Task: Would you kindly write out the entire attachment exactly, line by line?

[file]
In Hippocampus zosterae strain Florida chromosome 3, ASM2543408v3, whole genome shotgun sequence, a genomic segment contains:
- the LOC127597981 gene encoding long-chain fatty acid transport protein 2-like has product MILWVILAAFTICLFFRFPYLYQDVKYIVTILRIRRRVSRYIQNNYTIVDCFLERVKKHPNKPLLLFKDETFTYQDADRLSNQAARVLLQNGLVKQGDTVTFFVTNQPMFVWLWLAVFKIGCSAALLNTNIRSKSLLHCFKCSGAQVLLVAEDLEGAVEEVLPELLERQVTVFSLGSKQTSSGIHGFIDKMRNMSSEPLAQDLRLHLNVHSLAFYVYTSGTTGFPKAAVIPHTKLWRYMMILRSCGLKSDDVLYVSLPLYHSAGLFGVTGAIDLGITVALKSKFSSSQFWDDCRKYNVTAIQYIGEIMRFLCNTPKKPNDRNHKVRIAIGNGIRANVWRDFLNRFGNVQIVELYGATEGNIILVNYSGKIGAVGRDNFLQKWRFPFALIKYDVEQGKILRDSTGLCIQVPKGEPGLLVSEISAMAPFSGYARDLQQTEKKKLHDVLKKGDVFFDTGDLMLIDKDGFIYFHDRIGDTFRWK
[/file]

In Hippocampus zosterae strain Florida chromosome 3, ASM2543408v3, whole genome shotgun sequence, a genomic segment contains:
- the LOC127597981 gene encoding long-chain fatty acid transport protein 2-like has product MILWVILAAFTICLFFRFPYLYQDVKYIVTILRIRRRVSRYIQNNYTIVDCFLERVKKHPNKPLLLFKDETFTYQDADRLSNQAARVLLQNGLVKQGDTVTFFVTNQPMFVWLWLAVFKIGCSAALLNTNIRSKSLLHCFKCSGAQVLLVAEDLEGAVEEVLPELLERQVTVFSLGSKQTSSGIHGFIDKMRNMSSEPLAQDLRLHLNVHSLAFYVYTSGTTGFPKAAVIPHTKLWRYMMILRSCGLKSDDVLYVSLPLYHSAGLFGVTGAIDLGITVALKSKFSSSQFWDDCRKYNVTAIQYIGEIMRFLCNTPKKPNDRNHKVRIAIGNGIRANVWRDFLNRFGNVQIVELYGATEGNIILVNYSGKIGAVGRDNFLQKWRFPFALIKYDVEQGKILRDSTGLCIQVPKGEPGLLVSEISAMAPFSGYARDLQQTEKKKLHDVLKKGDVFFDTGDLMLIDKDGFIYFHDRIGDTFRWK